What is a ‘norm’ is, of course, an entirely subjective test, as opinions may differ wildly between what I, e.g. as a DA Manager or Compliance person, may think and what my colleague on the underwriting or claims side might think.
Oh, and what about the Coverholder -what do they think? And Lloyd’s… the FCA….?
Working out the ‘norm’ may be tricky and particularly so if your Coverholder is distributing a product which is new and has no readily identifiable peer group to measure it alongside.
So, where do you think we should start in setting what would be considered ‘the norm’ and, thereafter being able to create an appetite statement where anything outside of the agreed ‘norm’ can be recorded, reported on and tracked?
In my view, the answer is principally two-fold;
- Sales and distribution related MI – the Underwriter and the Coverholder set ‘the norm’;
- Claims and other after sales service related MI – the Claims Manager with input from the TPA and the Coverholder set ‘the norm’;
always with reference to their reasoning, including comparison to similar facilities/schemes, where available.
In both instances, you will see that I am proposing that the MI is shared with the Coverholder. You may ask why this is necessary, when the Coverholder has supplied the information? One key question is; are they aware of what it is actually saying? If (hurrah) they are, have they told you what they think about what the information provided is saying to them?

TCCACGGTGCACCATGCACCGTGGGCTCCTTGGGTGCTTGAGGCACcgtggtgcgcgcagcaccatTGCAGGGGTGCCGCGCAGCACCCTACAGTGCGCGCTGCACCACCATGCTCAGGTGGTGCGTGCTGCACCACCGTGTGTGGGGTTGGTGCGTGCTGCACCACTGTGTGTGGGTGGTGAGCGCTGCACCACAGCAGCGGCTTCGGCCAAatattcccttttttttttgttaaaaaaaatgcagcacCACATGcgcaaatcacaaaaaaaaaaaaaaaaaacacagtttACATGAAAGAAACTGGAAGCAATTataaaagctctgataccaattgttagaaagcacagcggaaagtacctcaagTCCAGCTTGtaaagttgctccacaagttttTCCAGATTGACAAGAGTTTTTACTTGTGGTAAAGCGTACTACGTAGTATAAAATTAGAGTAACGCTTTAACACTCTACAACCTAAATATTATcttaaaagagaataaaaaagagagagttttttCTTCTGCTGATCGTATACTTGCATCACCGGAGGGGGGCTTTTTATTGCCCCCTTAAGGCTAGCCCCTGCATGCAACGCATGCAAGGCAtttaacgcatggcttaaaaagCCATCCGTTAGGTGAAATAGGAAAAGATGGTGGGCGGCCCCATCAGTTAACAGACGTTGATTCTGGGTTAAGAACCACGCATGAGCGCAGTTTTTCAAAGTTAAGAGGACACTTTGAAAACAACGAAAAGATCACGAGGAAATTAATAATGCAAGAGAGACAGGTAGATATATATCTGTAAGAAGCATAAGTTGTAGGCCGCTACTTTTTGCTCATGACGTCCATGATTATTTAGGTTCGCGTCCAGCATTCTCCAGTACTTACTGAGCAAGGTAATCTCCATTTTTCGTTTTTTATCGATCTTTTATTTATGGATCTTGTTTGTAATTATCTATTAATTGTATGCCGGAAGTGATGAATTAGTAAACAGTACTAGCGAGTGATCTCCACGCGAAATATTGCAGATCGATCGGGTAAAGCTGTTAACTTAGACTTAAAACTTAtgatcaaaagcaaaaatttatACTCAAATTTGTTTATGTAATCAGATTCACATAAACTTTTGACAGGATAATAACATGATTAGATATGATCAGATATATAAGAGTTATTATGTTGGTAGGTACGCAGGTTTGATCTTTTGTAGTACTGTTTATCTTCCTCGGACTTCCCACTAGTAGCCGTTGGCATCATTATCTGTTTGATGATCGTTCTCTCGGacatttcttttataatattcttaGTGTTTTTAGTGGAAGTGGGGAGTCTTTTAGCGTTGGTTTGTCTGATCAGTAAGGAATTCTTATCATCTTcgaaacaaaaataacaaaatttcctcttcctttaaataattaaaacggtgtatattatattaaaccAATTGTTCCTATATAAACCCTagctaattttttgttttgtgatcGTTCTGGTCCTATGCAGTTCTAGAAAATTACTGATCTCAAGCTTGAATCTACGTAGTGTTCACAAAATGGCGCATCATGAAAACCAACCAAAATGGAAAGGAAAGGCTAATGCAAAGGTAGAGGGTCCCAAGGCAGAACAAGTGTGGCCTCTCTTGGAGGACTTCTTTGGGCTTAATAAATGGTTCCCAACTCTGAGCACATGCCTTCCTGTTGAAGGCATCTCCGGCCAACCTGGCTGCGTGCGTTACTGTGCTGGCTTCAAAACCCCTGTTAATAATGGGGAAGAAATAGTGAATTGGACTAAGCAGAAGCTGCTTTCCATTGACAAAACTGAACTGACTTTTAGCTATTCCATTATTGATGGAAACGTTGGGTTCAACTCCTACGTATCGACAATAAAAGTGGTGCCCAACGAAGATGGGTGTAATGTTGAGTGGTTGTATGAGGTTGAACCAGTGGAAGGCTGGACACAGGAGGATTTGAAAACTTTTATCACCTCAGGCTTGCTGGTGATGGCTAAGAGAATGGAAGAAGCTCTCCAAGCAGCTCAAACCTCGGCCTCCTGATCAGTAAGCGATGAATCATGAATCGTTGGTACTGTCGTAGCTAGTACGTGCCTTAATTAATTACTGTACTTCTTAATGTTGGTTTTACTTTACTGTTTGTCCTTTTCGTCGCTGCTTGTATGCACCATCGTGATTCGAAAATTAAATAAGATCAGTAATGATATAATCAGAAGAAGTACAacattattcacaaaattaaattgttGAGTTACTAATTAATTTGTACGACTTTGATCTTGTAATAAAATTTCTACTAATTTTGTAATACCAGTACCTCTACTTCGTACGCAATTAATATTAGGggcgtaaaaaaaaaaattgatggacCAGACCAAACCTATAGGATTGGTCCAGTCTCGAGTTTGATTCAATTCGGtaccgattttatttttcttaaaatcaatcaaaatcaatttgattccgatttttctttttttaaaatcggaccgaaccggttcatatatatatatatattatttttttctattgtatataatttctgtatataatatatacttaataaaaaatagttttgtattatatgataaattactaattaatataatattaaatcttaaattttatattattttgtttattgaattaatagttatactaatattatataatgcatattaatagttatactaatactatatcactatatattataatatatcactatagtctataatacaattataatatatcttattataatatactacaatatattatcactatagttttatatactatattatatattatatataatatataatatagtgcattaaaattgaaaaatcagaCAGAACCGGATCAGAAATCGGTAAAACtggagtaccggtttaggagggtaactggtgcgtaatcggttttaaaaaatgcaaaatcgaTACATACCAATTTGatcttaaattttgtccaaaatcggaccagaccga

This is tremendously important as, if the Coverholder themselves have not actually thought about their appetites (or KPIs) around the MI, how are Managing Agents expected to create an appetite statement, against which to measure (non-underwriting) performance of a facility?
Again, I would be interested to hear your thoughts, but will explore the issue of involving the Coverholder in creating a risk appetite statement further in our next blog, Creating an appetite statement with your Conduct Risk MI (keep reading…..!)
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